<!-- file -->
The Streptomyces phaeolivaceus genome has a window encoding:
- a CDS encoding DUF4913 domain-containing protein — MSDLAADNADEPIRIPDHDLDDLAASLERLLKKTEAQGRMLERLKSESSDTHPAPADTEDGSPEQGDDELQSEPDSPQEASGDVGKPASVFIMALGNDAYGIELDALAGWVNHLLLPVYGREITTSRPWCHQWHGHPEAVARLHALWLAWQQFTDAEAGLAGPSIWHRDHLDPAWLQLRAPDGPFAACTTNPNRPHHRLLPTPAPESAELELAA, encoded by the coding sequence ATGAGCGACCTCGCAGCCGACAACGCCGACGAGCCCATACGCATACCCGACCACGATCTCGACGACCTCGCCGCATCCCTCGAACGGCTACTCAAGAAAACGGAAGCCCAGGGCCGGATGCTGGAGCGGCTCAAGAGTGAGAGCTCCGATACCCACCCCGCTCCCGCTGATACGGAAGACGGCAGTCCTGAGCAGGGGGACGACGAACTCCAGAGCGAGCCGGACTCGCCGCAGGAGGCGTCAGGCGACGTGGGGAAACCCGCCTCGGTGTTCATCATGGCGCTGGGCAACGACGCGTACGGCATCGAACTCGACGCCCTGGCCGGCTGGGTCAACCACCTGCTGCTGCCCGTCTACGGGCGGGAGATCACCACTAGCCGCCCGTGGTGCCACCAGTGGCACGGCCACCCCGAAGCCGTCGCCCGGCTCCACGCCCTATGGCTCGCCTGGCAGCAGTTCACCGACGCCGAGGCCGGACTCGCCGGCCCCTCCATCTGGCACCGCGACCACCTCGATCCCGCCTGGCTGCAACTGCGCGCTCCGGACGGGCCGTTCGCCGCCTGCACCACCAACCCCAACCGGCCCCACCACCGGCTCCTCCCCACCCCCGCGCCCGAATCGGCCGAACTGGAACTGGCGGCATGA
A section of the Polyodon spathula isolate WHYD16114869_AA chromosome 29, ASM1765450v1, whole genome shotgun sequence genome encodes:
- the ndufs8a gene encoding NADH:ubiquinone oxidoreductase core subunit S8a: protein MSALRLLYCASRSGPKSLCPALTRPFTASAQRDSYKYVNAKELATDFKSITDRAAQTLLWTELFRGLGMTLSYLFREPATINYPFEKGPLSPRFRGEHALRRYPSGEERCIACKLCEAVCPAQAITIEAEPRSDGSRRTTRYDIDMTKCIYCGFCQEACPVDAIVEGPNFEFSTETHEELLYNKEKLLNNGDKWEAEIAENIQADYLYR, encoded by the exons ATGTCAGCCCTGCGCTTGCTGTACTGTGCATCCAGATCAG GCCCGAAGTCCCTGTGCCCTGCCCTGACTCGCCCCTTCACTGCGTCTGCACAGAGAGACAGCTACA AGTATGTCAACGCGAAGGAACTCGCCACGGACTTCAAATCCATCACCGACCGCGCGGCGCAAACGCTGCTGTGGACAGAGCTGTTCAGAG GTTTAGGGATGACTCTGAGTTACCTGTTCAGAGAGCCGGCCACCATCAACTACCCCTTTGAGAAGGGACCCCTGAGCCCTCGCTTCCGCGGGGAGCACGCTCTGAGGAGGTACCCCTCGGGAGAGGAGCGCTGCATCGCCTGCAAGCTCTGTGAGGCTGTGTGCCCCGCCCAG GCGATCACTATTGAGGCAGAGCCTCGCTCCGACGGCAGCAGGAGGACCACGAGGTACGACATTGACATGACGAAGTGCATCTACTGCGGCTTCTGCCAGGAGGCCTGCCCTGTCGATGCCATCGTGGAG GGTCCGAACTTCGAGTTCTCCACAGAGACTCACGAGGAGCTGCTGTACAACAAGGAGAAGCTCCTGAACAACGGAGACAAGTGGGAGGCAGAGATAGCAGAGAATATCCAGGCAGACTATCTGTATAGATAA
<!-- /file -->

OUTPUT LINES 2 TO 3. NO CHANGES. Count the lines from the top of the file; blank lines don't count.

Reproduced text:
- a CDS encoding DUF4913 domain-containing protein — MSDLAADNADEPIRIPDHDLDDLAASLERLLKKTEAQGRMLERLKSESSDTHPAPADTEDGSPEQGDDELQSEPDSPQEASGDVGKPASVFIMALGNDAYGIELDALAGWVNHLLLPVYGREITTSRPWCHQWHGHPEAVARLHALWLAWQQFTDAEAGLAGPSIWHRDHLDPAWLQLRAPDGPFAACTTNPNRPHHRLLPTPAPESAELELAA, encoded by the coding sequence ATGAGCGACCTCGCAGCCGACAACGCCGACGAGCCCATACGCATACCCGACCACGATCTCGACGACCTCGCCGCATCCCTCGAACGGCTACTCAAGAAAACGGAAGCCCAGGGCCGGATGCTGGAGCGGCTCAAGAGTGAGAGCTCCGATACCCACCCCGCTCCCGCTGATACGGAAGACGGCAGTCCTGAGCAGGGGGACGACGAACTCCAGAGCGAGCCGGACTCGCCGCAGGAGGCGTCAGGCGACGTGGGGAAACCCGCCTCGGTGTTCATCATGGCGCTGGGCAACGACGCGTACGGCATCGAACTCGACGCCCTGGCCGGCTGGGTCAACCACCTGCTGCTGCCCGTCTACGGGCGGGAGATCACCACTAGCCGCCCGTGGTGCCACCAGTGGCACGGCCACCCCGAAGCCGTCGCCCGGCTCCACGCCCTATGGCTCGCCTGGCAGCAGTTCACCGACGCCGAGGCCGGACTCGCCGGCCCCTCCATCTGGCACCGCGACCACCTCGATCCCGCCTGGCTGCAACTGCGCGCTCCGGACGGGCCGTTCGCCGCCTGCACCACCAACCCCAACCGGCCCCACCACCGGCTCCTCCCCACCCCCGCGCCCGAATCGGCCGAACTGGAACTGGCGGCATGA
A section of the Polyodon spathula isolate WHYD16114869_AA chromosome 29, ASM1765450v1, whole genome shotgun sequence genome encodes: